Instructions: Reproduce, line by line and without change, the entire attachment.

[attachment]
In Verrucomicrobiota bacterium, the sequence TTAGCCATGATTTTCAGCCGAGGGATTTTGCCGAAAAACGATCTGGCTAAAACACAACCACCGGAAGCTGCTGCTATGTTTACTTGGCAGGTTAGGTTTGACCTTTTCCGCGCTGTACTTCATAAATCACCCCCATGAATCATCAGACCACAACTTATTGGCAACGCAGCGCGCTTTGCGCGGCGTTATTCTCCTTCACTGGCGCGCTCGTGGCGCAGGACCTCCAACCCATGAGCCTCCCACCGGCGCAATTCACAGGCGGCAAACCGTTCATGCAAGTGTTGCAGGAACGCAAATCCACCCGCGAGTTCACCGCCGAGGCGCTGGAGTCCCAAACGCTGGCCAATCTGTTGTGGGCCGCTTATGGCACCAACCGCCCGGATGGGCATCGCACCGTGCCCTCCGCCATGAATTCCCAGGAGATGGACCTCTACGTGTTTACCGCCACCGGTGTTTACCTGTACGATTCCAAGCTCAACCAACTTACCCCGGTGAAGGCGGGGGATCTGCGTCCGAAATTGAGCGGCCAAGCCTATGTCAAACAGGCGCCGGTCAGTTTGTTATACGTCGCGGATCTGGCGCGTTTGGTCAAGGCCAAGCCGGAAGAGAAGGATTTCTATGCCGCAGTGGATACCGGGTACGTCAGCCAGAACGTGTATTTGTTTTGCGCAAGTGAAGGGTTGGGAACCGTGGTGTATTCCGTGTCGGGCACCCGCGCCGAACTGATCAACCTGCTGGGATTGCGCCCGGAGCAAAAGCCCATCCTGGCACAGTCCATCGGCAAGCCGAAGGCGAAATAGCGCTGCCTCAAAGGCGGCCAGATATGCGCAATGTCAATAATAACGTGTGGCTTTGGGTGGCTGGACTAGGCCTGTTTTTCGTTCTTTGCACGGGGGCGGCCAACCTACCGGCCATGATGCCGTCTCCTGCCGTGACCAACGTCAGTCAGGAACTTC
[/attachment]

In Verrucomicrobiota bacterium, the sequence TTAGCCATGATTTTCAGCCGAGGGATTTTGCCGAAAAACGATCTGGCTAAAACACAACCACCGGAAGCTGCTGCTATGTTTACTTGGCAGGTTAGGTTTGACCTTTTCCGCGCTGTACTTCATAAATCACCCCCATGAATCATCAGACCACAACTTATTGGCAACGCAGCGCGCTTTGCGCGGCGTTATTCTCCTTCACTGGCGCGCTCGTGGCGCAGGACCTCCAACCCATGAGCCTCCCACCGGCGCAATTCACAGGCGGCAAACCGTTCATGCAAGTGTTGCAGGAACGCAAATCCACCCGCGAGTTCACCGCCGAGGCGCTGGAGTCCCAAACGCTGGCCAATCTGTTGTGGGCCGCTTATGGCACCAACCGCCCGGATGGGCATCGCACCGTGCCCTCCGCCATGAATTCCCAGGAGATGGACCTCTACGTGTTTACCGCCACCGGTGTTTACCTGTACGATTCCAAGCTCAACCAACTTACCCCGGTGAAGGCGGGGGATCTGCGTCCGAAATTGAGCGGCCAAGCCTATGTCAAACAGGCGCCGGTCAGTTTGTTATACGTCGCGGATCTGGCGCGTTTGGTCAAGGCCAAGCCGGAAGAGAAGGATTTCTATGCCGCAGTGGATACCGGGTACGTCAGCCAGAACGTGTATTTGTTTTGCGCAAGTGAAGGGTTGGGAACCGTGGTGTATTCCGTGTCGGGCACCCGCGCCGAACTGATCAACCTGCTGGGATTGCGCCCGGAGCAAAAGCCCATCCTGGCACAGTCCATCGGCAAGCCGAAGGCGAAATAGCGCTGCCTCAAAGGCGGCCAGATATGCGCAATGTCAATAATAACGTGTGGCTTTGGGTGGCTGGACTAGGCCTGTTTTTCGTTCTTTGCACGGGGGCGGCCAACCTACCGGCCATGATGCCGTCTCCTGCCGTGACCAACGTCAGTCAGGAACTTC